When Paramore frontwoman Hayley Williams is asked about her plans after the Sept. 29 release of her new album, "Brand New Eyes," she simply says, "We're going to be on tour-forever."
Williams, 20, isn't being terribly hyperbolic. Since Paramore started in 2004, the band members have risen to the top the old-fashioned way-by touring nonstop and building relationships with fans. They seem preternaturally serious for a group of bona fide rock stars barely out of their teens; they're not fixtures in gossip pages, are rarely sighted drinking or smoking and seem more interested in playing shows than hitting clubs.
The band is still young but its road to success has been long. "We started working with Hayley when she was 14," says one of Paramore's managers, Mark Mercado. "She was 14, Josh [Farro, guitar] was 16, and Zach [Farro, drums] was 13."
Pretty much everyone involved with the band agrees that it wouldn't be where it is today without the benefits of the 360-degree deal the act signed with John Janick's Fueled by Ramen label. The band signed the deal in April 2005, before "360" was an industry buzzword, and attracted a flurry of coverage when it started to sell more records in 2007. And while the band's success will surely not end the debate about the contract model, its long, slow, but ultimately fruitful trajectory does help the case of those who argue that 360 deals allow a band to grow and develop organically.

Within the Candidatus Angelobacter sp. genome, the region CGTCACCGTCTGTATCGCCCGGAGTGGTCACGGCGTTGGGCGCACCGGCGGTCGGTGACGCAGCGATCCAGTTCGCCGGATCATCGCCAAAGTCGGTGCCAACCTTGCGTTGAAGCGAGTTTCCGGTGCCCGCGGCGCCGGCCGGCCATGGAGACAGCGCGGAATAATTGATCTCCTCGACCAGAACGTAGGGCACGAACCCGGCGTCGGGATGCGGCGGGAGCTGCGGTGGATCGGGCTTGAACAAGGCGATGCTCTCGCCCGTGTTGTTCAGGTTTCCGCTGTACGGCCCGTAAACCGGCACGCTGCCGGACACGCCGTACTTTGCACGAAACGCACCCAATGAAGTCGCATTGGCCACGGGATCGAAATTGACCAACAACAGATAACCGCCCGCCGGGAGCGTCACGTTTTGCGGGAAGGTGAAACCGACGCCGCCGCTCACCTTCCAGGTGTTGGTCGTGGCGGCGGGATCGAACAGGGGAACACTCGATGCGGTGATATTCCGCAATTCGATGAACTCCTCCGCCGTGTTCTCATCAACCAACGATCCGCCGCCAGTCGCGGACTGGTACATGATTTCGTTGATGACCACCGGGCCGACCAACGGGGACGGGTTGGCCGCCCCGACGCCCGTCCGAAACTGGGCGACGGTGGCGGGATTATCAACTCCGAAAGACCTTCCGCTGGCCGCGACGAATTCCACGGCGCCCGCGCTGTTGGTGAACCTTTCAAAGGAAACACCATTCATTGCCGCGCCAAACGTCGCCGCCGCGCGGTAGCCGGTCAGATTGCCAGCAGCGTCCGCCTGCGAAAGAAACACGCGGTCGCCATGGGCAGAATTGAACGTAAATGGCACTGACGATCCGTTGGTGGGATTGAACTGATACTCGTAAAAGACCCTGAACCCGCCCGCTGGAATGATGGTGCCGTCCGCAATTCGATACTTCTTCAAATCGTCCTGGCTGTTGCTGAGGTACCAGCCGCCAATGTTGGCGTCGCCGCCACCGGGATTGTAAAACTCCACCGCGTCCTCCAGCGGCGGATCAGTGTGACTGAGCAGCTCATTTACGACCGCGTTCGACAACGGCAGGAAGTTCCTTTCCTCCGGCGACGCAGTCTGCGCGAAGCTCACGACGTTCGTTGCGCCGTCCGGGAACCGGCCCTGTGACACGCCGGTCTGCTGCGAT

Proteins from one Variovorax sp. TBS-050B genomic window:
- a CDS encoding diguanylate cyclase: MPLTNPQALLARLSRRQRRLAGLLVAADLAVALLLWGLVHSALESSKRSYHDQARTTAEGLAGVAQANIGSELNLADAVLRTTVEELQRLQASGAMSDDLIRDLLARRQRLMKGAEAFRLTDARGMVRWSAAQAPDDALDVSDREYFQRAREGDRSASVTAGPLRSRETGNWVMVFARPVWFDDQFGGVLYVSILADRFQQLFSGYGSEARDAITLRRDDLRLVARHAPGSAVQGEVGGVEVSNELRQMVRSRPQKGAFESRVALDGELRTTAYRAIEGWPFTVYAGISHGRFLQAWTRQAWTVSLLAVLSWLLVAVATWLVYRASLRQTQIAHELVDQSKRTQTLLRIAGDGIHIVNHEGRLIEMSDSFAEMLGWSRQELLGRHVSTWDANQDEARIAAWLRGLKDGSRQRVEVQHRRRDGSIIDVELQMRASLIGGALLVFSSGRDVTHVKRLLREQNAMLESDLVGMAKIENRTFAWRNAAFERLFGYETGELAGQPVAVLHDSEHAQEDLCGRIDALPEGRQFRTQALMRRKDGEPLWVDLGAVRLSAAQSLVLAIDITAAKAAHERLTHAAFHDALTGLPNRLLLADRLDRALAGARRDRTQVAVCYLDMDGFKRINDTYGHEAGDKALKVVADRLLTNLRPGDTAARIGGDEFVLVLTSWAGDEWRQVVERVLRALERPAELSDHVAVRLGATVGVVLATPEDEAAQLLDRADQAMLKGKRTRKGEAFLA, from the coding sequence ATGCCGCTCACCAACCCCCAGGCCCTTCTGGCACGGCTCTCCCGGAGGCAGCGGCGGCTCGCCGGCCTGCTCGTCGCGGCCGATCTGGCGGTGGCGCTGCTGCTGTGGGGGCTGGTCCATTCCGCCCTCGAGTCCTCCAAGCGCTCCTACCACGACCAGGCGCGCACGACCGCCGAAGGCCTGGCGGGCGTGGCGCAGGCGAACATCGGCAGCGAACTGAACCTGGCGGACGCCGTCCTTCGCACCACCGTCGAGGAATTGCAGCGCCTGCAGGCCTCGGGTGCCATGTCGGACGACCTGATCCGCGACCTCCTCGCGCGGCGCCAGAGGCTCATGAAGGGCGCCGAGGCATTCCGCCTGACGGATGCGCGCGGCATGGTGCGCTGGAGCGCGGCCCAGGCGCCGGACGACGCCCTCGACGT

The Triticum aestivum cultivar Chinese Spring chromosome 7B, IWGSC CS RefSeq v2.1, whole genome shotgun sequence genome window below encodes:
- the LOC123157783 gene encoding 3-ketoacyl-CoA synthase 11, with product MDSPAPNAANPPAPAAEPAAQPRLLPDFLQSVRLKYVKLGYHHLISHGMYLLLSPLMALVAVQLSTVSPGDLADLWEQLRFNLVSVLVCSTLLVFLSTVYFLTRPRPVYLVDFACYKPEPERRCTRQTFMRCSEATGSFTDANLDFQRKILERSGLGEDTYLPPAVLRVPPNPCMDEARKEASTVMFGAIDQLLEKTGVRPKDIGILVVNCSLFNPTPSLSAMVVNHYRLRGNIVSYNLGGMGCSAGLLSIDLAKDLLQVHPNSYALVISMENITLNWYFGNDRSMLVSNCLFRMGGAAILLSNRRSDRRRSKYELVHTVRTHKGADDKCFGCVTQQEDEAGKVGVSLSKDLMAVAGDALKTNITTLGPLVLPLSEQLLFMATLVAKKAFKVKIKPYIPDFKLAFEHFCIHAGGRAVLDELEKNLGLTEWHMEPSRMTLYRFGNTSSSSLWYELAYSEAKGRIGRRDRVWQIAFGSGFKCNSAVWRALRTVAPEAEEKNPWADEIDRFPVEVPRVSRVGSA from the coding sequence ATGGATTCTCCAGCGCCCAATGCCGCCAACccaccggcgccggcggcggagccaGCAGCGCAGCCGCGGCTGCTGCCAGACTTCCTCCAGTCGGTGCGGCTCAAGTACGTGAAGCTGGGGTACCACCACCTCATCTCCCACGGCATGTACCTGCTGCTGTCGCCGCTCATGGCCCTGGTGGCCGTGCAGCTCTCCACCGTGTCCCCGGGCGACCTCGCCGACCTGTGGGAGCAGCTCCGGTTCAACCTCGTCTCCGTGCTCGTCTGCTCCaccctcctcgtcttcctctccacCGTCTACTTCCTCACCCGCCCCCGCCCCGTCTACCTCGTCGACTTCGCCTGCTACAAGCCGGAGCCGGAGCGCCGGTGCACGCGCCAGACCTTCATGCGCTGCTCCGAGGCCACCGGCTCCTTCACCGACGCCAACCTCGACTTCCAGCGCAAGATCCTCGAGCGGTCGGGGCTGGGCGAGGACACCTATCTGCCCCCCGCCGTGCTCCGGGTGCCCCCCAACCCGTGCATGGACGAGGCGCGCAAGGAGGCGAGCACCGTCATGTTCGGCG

Janick had a feeling about Paramore. The first time he saw it play the rock festival Taste of Chaos in Florida, he wasn't immediately taken with its music, but he was sold on the band's vision. "The first time I saw them, they had these really poppy songs, but I could tell it wasn't really what they wanted to do," he says. "It's like, you knew where they wanted to go, but they weren't quite sure about how to get there. But even though they were very young, I could see there was something special there, and I could look down the road and see them playing much bigger venues."